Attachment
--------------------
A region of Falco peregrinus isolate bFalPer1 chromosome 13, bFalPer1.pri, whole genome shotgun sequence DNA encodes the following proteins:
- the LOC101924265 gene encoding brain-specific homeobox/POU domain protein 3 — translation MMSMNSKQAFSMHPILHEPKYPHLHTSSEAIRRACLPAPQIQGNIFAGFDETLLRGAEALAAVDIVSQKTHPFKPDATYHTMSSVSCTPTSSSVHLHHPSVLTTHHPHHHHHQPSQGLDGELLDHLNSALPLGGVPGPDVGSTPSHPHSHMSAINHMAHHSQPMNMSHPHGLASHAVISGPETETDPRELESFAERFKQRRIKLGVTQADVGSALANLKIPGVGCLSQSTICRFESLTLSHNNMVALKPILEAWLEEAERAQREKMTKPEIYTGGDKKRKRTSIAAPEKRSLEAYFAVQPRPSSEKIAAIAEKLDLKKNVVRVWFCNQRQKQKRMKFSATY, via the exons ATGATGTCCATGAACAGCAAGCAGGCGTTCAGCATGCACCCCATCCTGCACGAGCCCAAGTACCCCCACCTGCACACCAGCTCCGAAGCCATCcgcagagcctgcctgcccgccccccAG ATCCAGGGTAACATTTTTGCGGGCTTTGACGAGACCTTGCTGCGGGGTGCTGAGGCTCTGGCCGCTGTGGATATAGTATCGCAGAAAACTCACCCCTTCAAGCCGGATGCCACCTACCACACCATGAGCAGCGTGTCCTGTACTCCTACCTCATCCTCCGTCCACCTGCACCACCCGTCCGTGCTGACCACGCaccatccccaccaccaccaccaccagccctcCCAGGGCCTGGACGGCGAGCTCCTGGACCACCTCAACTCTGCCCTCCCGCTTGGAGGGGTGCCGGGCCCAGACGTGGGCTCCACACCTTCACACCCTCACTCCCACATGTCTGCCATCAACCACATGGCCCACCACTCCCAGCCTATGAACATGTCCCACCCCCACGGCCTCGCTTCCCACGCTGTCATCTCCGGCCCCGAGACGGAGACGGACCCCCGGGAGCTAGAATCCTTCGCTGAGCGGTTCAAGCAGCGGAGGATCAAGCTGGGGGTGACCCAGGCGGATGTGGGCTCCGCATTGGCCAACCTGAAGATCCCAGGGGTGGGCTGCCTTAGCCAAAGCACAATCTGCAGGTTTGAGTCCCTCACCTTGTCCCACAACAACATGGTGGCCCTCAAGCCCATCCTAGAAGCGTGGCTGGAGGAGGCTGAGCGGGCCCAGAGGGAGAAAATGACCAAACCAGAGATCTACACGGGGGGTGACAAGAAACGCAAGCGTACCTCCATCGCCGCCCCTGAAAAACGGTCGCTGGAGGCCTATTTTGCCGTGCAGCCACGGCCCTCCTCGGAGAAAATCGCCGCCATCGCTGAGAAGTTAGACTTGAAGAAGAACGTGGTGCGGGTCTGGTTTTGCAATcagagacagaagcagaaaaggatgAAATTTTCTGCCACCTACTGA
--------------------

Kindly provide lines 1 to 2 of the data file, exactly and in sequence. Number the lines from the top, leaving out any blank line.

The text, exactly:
A region of Falco peregrinus isolate bFalPer1 chromosome 13, bFalPer1.pri, whole genome shotgun sequence DNA encodes the following proteins:
- the LOC101924265 gene encoding brain-specific homeobox/POU domain protein 3 — translation MMSMNSKQAFSMHPILHEPKYPHLHTSSEAIRRACLPAPQIQGNIFAGFDETLLRGAEALAAVDIVSQKTHPFKPDATYHTMSSVSCTPTSSSVHLHHPSVLTTHHPHHHHHQPSQGLDGELLDHLNSALPLGGVPGPDVGSTPSHPHSHMSAINHMAHHSQPMNMSHPHGLASHAVISGPETETDPRELESFAERFKQRRIKLGVTQADVGSALANLKIPGVGCLSQSTICRFESLTLSHNNMVALKPILEAWLEEAERAQREKMTKPEIYTGGDKKRKRTSIAAPEKRSLEAYFAVQPRPSSEKIAAIAEKLDLKKNVVRVWFCNQRQKQKRMKFSATY, via the exons ATGATGTCCATGAACAGCAAGCAGGCGTTCAGCATGCACCCCATCCTGCACGAGCCCAAGTACCCCCACCTGCACACCAGCTCCGAAGCCATCcgcagagcctgcctgcccgccccccAG ATCCAGGGTAACATTTTTGCGGGCTTTGACGAGACCTTGCTGCGGGGTGCTGAGGCTCTGGCCGCTGTGGATATAGTATCGCAGAAAACTCACCCCTTCAAGCCGGATGCCACCTACCACACCATGAGCAGCGTGTCCTGTACTCCTACCTCATCCTCCGTCCACCTGCACCACCCGTCCGTGCTGACCACGCaccatccccaccaccaccaccaccagccctcCCAGGGCCTGGACGGCGAGCTCCTGGACCACCTCAACTCTGCCCTCCCGCTTGGAGGGGTGCCGGGCCCAGACGTGGGCTCCACACCTTCACACCCTCACTCCCACATGTCTGCCATCAACCACATGGCCCACCACTCCCAGCCTATGAACATGTCCCACCCCCACGGCCTCGCTTCCCACGCTGTCATCTCCGGCCCCGAGACGGAGACGGACCCCCGGGAGCTAGAATCCTTCGCTGAGCGGTTCAAGCAGCGGAGGATCAAGCTGGGGGTGACCCAGGCGGATGTGGGCTCCGCATTGGCCAACCTGAAGATCCCAGGGGTGGGCTGCCTTAGCCAAAGCACAATCTGCAGGTTTGAGTCCCTCACCTTGTCCCACAACAACATGGTGGCCCTCAAGCCCATCCTAGAAGCGTGGCTGGAGGAGGCTGAGCGGGCCCAGAGGGAGAAAATGACCAAACCAGAGATCTACACGGGGGGTGACAAGAAACGCAAGCGTACCTCCATCGCCGCCCCTGAAAAACGGTCGCTGGAGGCCTATTTTGCCGTGCAGCCACGGCCCTCCTCGGAGAAAATCGCCGCCATCGCTGAGAAGTTAGACTTGAAGAAGAACGTGGTGCGGGTCTGGTTTTGCAATcagagacagaagcagaaaaggatgAAATTTTCTGCCACCTACTGA